The comprehensive evaluation interview was conducted in the first 24 hours of hospital admission and was conducted directly by a doctor specializing in geriatrics to collect information on sociodemographic variables (age, sex, education, marital status, type of residence, and domestic situation) and clinical adjustment variables (comorbidity, depression, cognition, nutritional status, polypharmacy, vision, hearing, history of falls, and self-perceived health status).10,11 The effect of age on functional status was assessed in two groups: those age 70 or below, and those over age 70. Schooling was evaluated in two groups: basic and intermediate-advanced; basic included literacy, incomplete primary school, complete primary school, incomplete secondary school, and complete secondary school; and intermediate-advanced included high school and college. Marital status was defined in two groups: cohabitating and non-cohabitating; cohabitating included those who are married or those who were cohabiting at the time of the study; non-cohabitating patients were separated, divorced, widowed, or single. The type of housing is defined as homeowner and non-homeowner. The domestic situation was classified into two groups: those living with close relatives, including spouse and children, and other relatives. The geriatric comorbidity index (GCI)12 was measured with the number of diseases present and their severity. The diseases observed were ischemic or organic heart disease, primary arrhythmias, other cardiomyopathies or cardiopulmonary diseases, hypertension, cerebrovascular events, peripheral vascular insufficiency, diabetes mellitus, anemia, gastrointestinal diseases, hepatobiliary diseases, kidney disease, respiratory disease, Parkinson's and other nonvascular neurological diseases, musculoskeletal diseases, and cancer. The GCI has four classes, depending on the level obtained in the number of diseases present and the level of disease severity obtained. Depression was measured with Yesavage’s Geriatric Depression Scale (GDS) in its short version of 15 questions, and the participant with a score of five or more positive responses was considered to have depressive symptoms.13 Cognitive status was evaluated with the minimal mental state examination (MMSE), a score 24-30 without cognitive impairment, a score < 23 with mild to moderate cognitive impairment.14 Nutritional status was measured with the mini nutritional status assessment in its short version; a score of 12 or more was considered normal, and a score ≤ 11 as at risk of malnutrition.15 Polypharmacy was defined as taking five or more drugs.16 Vision was considered impaired with the answer yes to the following question: "Do you have trouble driving, watching TV, or reading in your daily activities because of your vision, despite using glasses?".17 Hearing was explored with a murmur test; for this, the participant was asked, from a distance of 30 cm behind them: "What is your name?", and hearing was considered altered if no answer or if the answer was incorrect.18 Prior history of falls was documented with the next question, "Have you fallen in the past year?".17 The self-perceived health status was approached with the question "How do you rate your health relative to people your own age?"; response options were: very good, good, fair, poor, or very poor.19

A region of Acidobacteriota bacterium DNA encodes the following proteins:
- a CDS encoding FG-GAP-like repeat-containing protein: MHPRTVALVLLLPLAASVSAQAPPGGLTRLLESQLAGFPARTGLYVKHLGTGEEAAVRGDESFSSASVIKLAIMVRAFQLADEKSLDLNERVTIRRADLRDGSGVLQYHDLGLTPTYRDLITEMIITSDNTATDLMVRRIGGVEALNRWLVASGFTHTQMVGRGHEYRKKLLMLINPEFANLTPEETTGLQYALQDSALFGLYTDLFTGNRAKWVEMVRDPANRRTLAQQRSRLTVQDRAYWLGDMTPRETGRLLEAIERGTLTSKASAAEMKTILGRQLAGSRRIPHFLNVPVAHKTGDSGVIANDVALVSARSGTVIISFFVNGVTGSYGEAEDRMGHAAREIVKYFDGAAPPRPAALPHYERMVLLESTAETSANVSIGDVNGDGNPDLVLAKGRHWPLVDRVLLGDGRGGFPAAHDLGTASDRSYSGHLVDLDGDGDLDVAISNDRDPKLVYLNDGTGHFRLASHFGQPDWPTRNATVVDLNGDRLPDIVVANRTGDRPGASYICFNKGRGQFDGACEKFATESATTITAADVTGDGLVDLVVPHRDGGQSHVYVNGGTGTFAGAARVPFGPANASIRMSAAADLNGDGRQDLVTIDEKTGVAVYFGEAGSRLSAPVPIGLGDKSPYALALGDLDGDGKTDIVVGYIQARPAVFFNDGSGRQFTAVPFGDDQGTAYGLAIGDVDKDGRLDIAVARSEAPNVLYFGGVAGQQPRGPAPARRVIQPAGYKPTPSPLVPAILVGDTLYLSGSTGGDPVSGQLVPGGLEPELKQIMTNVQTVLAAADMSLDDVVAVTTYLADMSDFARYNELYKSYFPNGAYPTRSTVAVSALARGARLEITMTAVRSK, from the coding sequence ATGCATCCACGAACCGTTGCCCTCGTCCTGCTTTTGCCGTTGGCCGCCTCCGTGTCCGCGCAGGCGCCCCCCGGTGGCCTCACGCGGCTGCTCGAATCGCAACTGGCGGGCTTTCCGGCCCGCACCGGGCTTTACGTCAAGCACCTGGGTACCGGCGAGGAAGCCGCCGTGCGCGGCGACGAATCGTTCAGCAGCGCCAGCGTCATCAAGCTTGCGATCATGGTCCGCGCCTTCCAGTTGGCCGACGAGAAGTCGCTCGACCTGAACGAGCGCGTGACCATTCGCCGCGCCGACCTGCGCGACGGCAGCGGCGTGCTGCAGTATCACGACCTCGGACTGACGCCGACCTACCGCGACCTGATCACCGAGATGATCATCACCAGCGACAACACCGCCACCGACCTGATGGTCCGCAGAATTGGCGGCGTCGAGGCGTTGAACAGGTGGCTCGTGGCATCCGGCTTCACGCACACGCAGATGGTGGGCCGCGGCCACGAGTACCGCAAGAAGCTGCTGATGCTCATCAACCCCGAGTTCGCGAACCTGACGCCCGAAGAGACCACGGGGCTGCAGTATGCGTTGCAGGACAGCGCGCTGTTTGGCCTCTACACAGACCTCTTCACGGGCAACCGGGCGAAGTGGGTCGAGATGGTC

Fragility was considered by a phenotype previously described,2 and requires disorder in three or more of the following sections: fatigue, weight loss, physical activity, grip strength, and gait speed. The fatigue section explored the subject by reading the following two statements "I felt that everything I did was an effort" and "I felt I could not go on"; after reading each the participant was asked "How often in the last week did you feel like that?", and it was positive if they answered "often" or "almost always" to any statement.2 The weight loss section was positive when the participants answered yes to the question "In the last year, have you lost more than 4.5 kg?” or when a loss of more than 10% of body weight was documented in the last year.2 The physical activity section was measured using the International Physical Activity Questionnaire (IPAQ) in its short version, using questions focused on activities in the last week and categorizing participants into low, moderate, or high physical activity; this section was positive when the participant was in the category of low physical activity.20 The grip strength section used a Baseline™ NY brand, model 10533 hand dynamometer; the sitting participant was asked to use the hand they write with to grip with all possible force. The average value was obtained over three attempts; the result was positive with a value ≤ 17 kg and ≤ 30 kg in women and men, respectively, which are the cutoffs reported in the original publication.2 The gait speed section was explored with participants walking in a straight line four and a half meters with the stopwatch of Palmary Clock software, v.3.4™, and a time of more than 7 seconds was positive.2 Participants were classified as fragile or non-fragile upon hospital admission.